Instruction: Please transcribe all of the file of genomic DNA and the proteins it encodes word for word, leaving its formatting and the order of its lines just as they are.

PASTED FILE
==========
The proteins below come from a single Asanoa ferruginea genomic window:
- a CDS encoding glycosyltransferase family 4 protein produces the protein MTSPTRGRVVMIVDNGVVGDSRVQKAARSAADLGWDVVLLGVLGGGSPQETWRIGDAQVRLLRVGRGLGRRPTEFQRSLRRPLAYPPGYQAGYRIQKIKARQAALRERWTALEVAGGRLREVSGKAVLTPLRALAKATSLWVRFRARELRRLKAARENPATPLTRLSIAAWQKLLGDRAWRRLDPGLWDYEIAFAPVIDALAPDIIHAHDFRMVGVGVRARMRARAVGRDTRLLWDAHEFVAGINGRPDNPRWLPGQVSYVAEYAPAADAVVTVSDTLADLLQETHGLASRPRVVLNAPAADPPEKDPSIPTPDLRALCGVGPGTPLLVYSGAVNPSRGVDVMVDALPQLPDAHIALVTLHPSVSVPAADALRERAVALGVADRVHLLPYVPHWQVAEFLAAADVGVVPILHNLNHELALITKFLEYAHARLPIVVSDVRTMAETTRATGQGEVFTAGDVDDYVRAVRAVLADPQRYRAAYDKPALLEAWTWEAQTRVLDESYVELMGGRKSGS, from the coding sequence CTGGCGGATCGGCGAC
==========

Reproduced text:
The proteins below come from a single Asanoa ferruginea genomic window:
- a CDS encoding glycosyltransferase family 4 protein produces the protein MTSPTRGRVVMIVDNGVVGDSRVQKAARSAADLGWDVVLLGVLGGGSPQETWRIGDAQVRLLRVGRGLGRRPTEFQRSLRRPLAYPPGYQAGYRIQKIKARQAALRERWTALEVAGGRLREVSGKAVLTPLRALAKATSLWVRFRARELRRLKAARENPATPLTRLSIAAWQKLLGDRAWRRLDPGLWDYEIAFAPVIDALAPDIIHAHDFRMVGVGVRARMRARAVGRDTRLLWDAHEFVAGINGRPDNPRWLPGQVSYVAEYAPAADAVVTVSDTLADLLQETHGLASRPRVVLNAPAADPPEKDPSIPTPDLRALCGVGPGTPLLVYSGAVNPSRGVDVMVDALPQLPDAHIALVTLHPSVSVPAADALRERAVALGVADRVHLLPYVPHWQVAEFLAAADVGVVPILHNLNHELALITKFLEYAHARLPIVVSDVRTMAETTRATGQGEVFTAGDVDDYVRAVRAVLADPQRYRAAYDKPALLEAWTWEAQTRVLDESYVELMGGRKSGS, from the coding sequence CTGGCGGATCGGCGAC